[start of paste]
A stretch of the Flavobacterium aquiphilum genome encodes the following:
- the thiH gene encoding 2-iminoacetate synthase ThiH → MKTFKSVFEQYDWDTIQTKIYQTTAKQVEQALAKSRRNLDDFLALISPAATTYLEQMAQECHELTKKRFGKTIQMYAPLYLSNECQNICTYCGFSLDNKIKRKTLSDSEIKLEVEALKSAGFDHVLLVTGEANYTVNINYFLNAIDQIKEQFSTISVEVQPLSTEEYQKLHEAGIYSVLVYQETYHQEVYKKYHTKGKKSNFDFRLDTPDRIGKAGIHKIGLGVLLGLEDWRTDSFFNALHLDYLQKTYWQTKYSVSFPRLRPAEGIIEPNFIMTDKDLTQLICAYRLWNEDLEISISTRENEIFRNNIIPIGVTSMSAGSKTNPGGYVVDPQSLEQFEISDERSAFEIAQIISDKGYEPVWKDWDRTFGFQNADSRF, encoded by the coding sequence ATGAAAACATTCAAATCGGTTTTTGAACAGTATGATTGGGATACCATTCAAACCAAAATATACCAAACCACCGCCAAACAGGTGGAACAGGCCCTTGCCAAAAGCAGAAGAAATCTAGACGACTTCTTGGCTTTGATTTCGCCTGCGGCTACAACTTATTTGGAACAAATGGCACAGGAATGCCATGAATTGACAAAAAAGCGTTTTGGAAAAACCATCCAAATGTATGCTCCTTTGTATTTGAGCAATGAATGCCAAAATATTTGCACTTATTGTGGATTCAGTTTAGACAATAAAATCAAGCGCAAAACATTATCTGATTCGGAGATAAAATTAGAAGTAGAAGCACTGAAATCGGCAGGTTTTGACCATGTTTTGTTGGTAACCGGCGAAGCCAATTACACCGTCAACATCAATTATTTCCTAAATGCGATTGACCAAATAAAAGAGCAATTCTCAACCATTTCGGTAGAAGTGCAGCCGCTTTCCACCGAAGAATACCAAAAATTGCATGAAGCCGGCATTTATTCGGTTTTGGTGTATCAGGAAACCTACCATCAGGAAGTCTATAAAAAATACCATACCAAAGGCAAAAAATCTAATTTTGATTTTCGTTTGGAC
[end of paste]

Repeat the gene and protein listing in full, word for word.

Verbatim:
A stretch of the Flavobacterium aquiphilum genome encodes the following:
- the thiH gene encoding 2-iminoacetate synthase ThiH → MKTFKSVFEQYDWDTIQTKIYQTTAKQVEQALAKSRRNLDDFLALISPAATTYLEQMAQECHELTKKRFGKTIQMYAPLYLSNECQNICTYCGFSLDNKIKRKTLSDSEIKLEVEALKSAGFDHVLLVTGEANYTVNINYFLNAIDQIKEQFSTISVEVQPLSTEEYQKLHEAGIYSVLVYQETYHQEVYKKYHTKGKKSNFDFRLDTPDRIGKAGIHKIGLGVLLGLEDWRTDSFFNALHLDYLQKTYWQTKYSVSFPRLRPAEGIIEPNFIMTDKDLTQLICAYRLWNEDLEISISTRENEIFRNNIIPIGVTSMSAGSKTNPGGYVVDPQSLEQFEISDERSAFEIAQIISDKGYEPVWKDWDRTFGFQNADSRF, encoded by the coding sequence ATGAAAACATTCAAATCGGTTTTTGAACAGTATGATTGGGATACCATTCAAACCAAAATATACCAAACCACCGCCAAACAGGTGGAACAGGCCCTTGCCAAAAGCAGAAGAAATCTAGACGACTTCTTGGCTTTGATTTCGCCTGCGGCTACAACTTATTTGGAACAAATGGCACAGGAATGCCATGAATTGACAAAAAAGCGTTTTGGAAAAACCATCCAAATGTATGCTCCTTTGTATTTGAGCAATGAATGCCAAAATATTTGCACTTATTGTGGATTCAGTTTAGACAATAAAATCAAGCGCAAAACATTATCTGATTCGGAGATAAAATTAGAAGTAGAAGCACTGAAATCGGCAGGTTTTGACCATGTTTTGTTGGTAACCGGCGAAGCCAATTACACCGTCAACATCAATTATTTCCTAAATGCGATTGACCAAATAAAAGAGCAATTCTCAACCATTTCGGTAGAAGTGCAGCCGCTTTCCACCGAAGAATACCAAAAATTGCATGAAGCCGGCATTTATTCGGTTTTGGTGTATCAGGAAACCTACCATCAGGAAGTCTATAAAAAATACCATACCAAAGGCAAAAAATCTAATTTTGATTTTCGTTTGGAC